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This text of one of the
Eclogues

of
Nemesianus

published in the Loeb Classical Library,
1934 (revised 1935)

is in the public domain.

This page has been carefully proofread
and I believe it to be free of errors.
If you find a mistake though, please let me know!

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p473 Nemesianus
Third Eclogue

Bacchus1

[Legamen ad paginam Latinam] Nyctilus and Mycon and likewise fair Amyntas were shunning the scorching heat of the sun beneath a spreading ilex, when Pan, fatigued in the chase, set himself to recline under an elm and gain strength by sleep's recreation. From a rounded bough above him hung his pipe. This the boys seized by stealth, as though they could take it to be a surety for a song, as though 'twere right to handle the reed-pipes of gods. But neither would the pipe sound its wonted music, nor would it weave its song, but instead of songs it rendered vilely discordant screeches, till Pan was awakened by the din of the strident pipe, and, now seeing them, said, "Boys, if songs ye call for, I myself will sing. No man may blow upon the hemlock stalks which I fashion with wax within Maenalian caves.2 And now, O God of the winepress, I will unfold in order due the story of thy birth and the seeds of the vine. Song is our debt to Bacchus."

[Legamen ad paginam Latinam] With these words, Pan the mountain-ranger began thus upon the reeds: "Thee I sing, who plaitest vine-wreaths with berried clusters hanging heavy on thine ivy-circled brow, who leadest tigers with juice-soaked vine-branch, thy perfumed hair flowing o'er thy neck, truth offspring of Jove. For when Semele alone, save the stars of heaven, saw Jove wearing Jove's own countenance, this child did the Almighty Father, careful for future ages, carry till p475its full time and bring forth at the due hour of birth.3 This child the Nymphs, the aged Fauns and wanton Satyrs, and I as well, did nurture in the green cave of Nysa.4 Nay, the veteran Silenus, too, fondles his little nursling in his bosom, or holds him in his cradling arms, or wakes a smile with his finger, or woos repose by rocking him, or shakes rattles in tremulous hands. Smiling on him, the god plucks out the hairs which bristle on his breast, or with the fingers pulls his peaked ears, or pats with the hand his crop-horned5 head or his short chin, and with tender thumb pinches his snub nose. Meanwhile the boy's youth blooms with the coming of manhood, and his yellow temples have swollen with full-grown horns. Then first the tendril outspreads the gladsome grapes. Satyrs are amazed at the leaves and fruitage of the Lyaeus. Then said the god, 'Pluck the ripe produce, ye Satyrs, be first to tread the bunches whose full power ye know not.'

[Legamen ad paginam Latinam] Scarce had he uttered these words, when they snatched the grapes from the vines, carried them in baskets and hastened to crush them on hollowed stones with nimble foot. On the hill-tops the vintage goes on apace, grapes are burst by frequent tread, and naked breasts are besprinkled with purple must. Then the wanton troop of Satyrs snatched the goblets, each that which comes his way. What chance offers, their need seizes. One keeps hold of a tankard; another drinks from a curved horn; one p477hollows his hands and makes a cup of his palms; another, stooping forward, drinks of the wine-various and with smacking lips drains the new wine; another dips therein his sonorous cymbals, and yet another, lying on his back, catches the juice from the squeezed grapes, but when drunk (as the welling liquid leaps back from his mouth) he vomits it out, and the liquor flows over shoulders and breasts. Everywhere sport reigns, and song and wanton dances. And now love is stirred by the wine; amorous satyrs are seized with desire to unite in intercourse with the fleeing nymphs, whom, all but escaped, one captor holds back by the hair, another by the dress. Then first did old Silenus greedily quaff bowls full of rosy must, his strength not equal to the carousal. And ever since that time he arouses mirth, his veins swollen with the sweet nectar and himself heavy with yesterday's Iacchus.6 And indeed that god renowned, the god sprung from very Jove, presses the grape-clusters with his feet, enwreaths the spear-like thyrsi from the vine-wands, and proffers a mixing bowl to a lynx that drinks thereof."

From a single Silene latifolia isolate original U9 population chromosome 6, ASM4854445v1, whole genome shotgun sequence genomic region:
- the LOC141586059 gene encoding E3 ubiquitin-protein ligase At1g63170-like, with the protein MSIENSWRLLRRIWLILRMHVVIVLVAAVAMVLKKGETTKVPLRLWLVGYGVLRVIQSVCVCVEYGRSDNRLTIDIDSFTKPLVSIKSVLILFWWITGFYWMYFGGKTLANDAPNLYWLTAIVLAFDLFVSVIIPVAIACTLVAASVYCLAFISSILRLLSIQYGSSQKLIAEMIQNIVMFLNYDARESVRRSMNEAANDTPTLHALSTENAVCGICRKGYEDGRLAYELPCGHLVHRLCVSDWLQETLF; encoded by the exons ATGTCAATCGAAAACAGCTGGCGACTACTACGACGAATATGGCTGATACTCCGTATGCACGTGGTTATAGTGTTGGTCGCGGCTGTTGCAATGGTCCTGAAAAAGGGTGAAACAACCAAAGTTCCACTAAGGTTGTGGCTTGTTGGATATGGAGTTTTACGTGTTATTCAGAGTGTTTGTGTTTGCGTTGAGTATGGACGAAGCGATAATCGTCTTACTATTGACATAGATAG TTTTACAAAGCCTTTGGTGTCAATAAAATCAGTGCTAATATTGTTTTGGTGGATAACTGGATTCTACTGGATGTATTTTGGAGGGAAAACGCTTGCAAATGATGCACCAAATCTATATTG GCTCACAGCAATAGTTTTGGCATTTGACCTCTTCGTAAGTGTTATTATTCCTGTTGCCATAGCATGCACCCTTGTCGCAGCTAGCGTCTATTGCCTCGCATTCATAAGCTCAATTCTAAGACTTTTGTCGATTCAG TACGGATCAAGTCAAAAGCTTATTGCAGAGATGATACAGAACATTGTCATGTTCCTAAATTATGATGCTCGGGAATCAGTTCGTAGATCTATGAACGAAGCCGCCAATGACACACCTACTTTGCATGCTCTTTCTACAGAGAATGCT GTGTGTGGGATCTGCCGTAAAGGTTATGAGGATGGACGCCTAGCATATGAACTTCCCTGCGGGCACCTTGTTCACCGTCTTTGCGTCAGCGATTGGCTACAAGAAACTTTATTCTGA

[Legamen ad paginam Latinam] So Pan taught the boys in the Maenalian vale, until night bade them drive together the sheep scattered o'er the plain, urging them to drain the udders of their milk-flow and curdle and thicken it into snow-white clots of cheese.


The Editor's Notes:

1 Bacchus is the subject of Pan's song: some editors prefer "Pan" as the title.

2 The Arcadian mountain-range of Maenalus was sacred to Pan.

3 The story of Semele's perishing amid the lightnings of Jupiter's tremendous epiphany and of the preservation of her child, Bacchus, in Jupiter's thigh till he reached the due hour of birth is alluded to in Nemes. Cyneg. 16 sqq.

4 Nysa, the fabled birthplace of Bacchus, was by some accounts placed in Arabia Felix, by others in India.

5 "crop-horned" (cf. "crop-eared") is meant to suggest the stumpy or cropped horns with which Silenus was represented. Wernsdorf, following Heinsius, took mutilum as "bald"; cf. turpe pecus mutilum, Ovid, A. A. III.249.

6 i.e. his debauch on the gifts of the Wine-god.


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Page updated: 15 Sep 07